The Fresh Loaf

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Multigrain sourdough bread

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Maryann279's picture
Maryann279

Multigrain sourdough bread

So I finally figured out why I was having trouble getting started on making bread at home after my second SFBI class.  It's the scheduling and planning ahead.  At one time I thought bread making could be scheduled around other activities.  Now I am finding out that it's the other way around:  you have to schedule your other activities around making bread.  It will probably continue to be this way until I get the hang of it all.  Non-prefermented, non-sourdough was usually not that much of a problem for me.  When you add in 12-hour preferments, levains, bringing the starter back to life after it's been hibernating in the fridge, etc., this turns into the opposite of a spur of the moment enterprise.  I know I can use other techniques for creating a nice chewy loaf, but for now I'm trying to work with this particular set of recipes.  Add in the fact that I get tired in the evenings and have difficulty motivating myself, some planning ahead is in order.


I refreshed the stiff started ahead of time, but forgot to leave it out of the fridge so it could develop properly.  When it came time to mix the levain yesterday evening, I decided to use the starter as it was rather than disrupt my bread making schedule (I wanted to have the bread done in time for dinner this evening).  This morning, the levain wasn't quite as bubbly as it should have been, but again I forged ahead.  I had premeasured most of the ingredients for the final dough the night before (very helpful), but I forgot that I needed to mix the soaked seed and grain mixture an hour before it was needed.  That delayed mixing the final dough for an hour.  I was a bit ambitious about the quantity of dough I made, about 2.7 kilos, forgetting I only had a 5 qt. Kitchen Aid mixer.  I forgot that the soaker had to wait until the end of the dough development process, because the seeds and grains interfere with gluten development.  The dough finally came together very well, but had a tendency to crawl up the hook onto the mixer itself, and I had to keep scraping it down.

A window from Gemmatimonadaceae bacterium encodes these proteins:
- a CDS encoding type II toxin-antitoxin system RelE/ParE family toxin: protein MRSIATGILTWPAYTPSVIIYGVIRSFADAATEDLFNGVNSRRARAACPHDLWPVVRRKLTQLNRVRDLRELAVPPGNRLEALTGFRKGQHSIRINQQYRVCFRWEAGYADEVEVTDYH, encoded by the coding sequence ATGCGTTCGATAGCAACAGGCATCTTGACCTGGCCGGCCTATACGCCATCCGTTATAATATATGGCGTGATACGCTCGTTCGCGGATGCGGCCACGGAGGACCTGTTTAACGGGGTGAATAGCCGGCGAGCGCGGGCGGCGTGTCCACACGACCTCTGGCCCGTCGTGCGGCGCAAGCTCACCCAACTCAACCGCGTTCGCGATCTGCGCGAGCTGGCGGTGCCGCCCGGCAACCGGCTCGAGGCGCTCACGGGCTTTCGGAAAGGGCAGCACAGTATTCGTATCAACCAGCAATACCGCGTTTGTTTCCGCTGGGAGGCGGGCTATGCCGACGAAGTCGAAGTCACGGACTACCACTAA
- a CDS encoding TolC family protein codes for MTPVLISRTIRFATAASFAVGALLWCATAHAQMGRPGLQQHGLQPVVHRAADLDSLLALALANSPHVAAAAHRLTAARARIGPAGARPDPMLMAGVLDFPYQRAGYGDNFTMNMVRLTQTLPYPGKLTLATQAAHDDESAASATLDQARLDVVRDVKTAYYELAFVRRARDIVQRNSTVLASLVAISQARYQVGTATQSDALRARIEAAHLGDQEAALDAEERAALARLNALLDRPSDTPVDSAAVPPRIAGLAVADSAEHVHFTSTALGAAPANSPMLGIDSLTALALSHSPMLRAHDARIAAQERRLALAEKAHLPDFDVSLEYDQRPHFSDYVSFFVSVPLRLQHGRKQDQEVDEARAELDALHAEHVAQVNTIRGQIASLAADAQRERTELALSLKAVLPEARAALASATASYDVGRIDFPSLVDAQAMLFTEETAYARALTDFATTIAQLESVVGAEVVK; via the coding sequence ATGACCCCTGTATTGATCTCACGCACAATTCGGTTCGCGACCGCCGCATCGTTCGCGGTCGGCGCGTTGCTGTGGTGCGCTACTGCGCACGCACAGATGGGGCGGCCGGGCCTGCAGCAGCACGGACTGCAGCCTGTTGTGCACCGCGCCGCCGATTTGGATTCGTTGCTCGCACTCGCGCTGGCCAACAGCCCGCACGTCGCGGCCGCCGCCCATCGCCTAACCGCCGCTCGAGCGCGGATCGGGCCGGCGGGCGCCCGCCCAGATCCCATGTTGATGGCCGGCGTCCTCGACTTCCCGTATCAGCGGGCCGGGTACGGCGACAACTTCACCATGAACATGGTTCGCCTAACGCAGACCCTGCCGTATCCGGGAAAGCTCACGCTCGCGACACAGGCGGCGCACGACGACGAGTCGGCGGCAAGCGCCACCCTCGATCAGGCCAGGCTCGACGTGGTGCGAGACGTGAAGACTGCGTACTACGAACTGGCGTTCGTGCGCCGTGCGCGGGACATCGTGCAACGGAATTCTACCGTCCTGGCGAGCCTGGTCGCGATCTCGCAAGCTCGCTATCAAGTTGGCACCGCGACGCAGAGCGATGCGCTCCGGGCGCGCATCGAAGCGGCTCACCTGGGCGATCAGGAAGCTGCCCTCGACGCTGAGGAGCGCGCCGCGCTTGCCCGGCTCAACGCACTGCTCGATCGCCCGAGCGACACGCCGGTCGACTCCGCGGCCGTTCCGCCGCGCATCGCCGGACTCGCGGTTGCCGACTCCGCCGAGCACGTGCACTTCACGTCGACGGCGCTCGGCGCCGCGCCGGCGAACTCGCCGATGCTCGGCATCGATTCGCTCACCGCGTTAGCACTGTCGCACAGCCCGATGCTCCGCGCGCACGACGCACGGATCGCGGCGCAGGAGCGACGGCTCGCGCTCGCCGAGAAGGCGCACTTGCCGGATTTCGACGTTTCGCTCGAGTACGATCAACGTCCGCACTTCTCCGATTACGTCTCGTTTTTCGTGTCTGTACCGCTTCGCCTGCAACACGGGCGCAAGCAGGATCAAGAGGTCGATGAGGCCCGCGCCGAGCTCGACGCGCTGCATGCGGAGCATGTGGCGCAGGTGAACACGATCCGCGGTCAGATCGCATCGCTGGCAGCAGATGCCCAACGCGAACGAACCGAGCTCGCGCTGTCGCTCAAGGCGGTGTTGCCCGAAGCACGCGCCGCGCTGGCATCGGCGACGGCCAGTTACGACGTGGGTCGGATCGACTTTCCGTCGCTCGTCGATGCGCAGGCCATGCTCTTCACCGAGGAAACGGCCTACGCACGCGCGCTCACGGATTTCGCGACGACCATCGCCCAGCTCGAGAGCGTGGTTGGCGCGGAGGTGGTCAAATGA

The dough is resting now in its plastic mini-tub, and almost ready for its first turn at 5PM.  No bread for dinner tonight - maybe breakfast tomorrow AM. ;-)


I think this will all get better with practice and getting used to the methods and equipment I need to turn out ~2 kilos of dough in my kitchen (the magic fermentation number).  Maybe I will have to go back to making less at one time.  We shall see.

Comments

Maryann279's picture
Maryann279

The bread came out of the oven about 12 hours after I started mixing it this morning.  Long day of baking.  It tastes great, but the crust leaves a lot to be desired.  I think I will have to try one of the ceramic cloches or covered clay bakers. 

Syd's picture
Syd

 


What flour/s did you use?  What were the other ingredients?  When you say the crust left a lot to be desired, do you mean it wasn't dark enough or crisp enough or something else?  Would love to know more details of the bread.  And a pic would be great, too.  :)


Syd

Maryann279's picture
Maryann279

Flour for the total formula was 89.21% white, 24.64 WW and 10.79 rye, with 84.28% water. I had added 58.14% soaker of water and various seeds/grains.  The levain was made with a partially WW stiff starter, and I added a bit of yeast as well.


The mix ended up being a bit wet, as I ran out of oats for the soaker and substituted hulled barley.  The oats probably would have absorbed more moisture.  Although I put what I thought was a lot of tension in the dough during shaping, it turned out to be not enough to hold the shape well, so everything came out a bit flat.


Other than the flatness, the main disappointment was the difference in crust between what we made at SFBI and how it turned out at home.  It wasn't thick, crunchy and dark, and despite slashing, no ears.  There were definitely difficulties with the dough, but I haven't figured out a home oven setup yet that approximates a deck oven.  That will probably be very difficult.  I had a pan of steaming water on the bottom rack, baked on a pizza stone and spritzed a few times during the first 2 minutes.  Opening the oven door for the spritzing probably caused too much of a temp drop, and the volume of steam was probably inadequate.  Aside from the crust, the bread tastes great and has a nice chewy crumb.  The seeds and grains add a nice flavor.


Maybe the next step will be to get a covered clay baker of some sort - from reading other blogs, it looks like it produces great results.  I will post some pictures of what I baked later.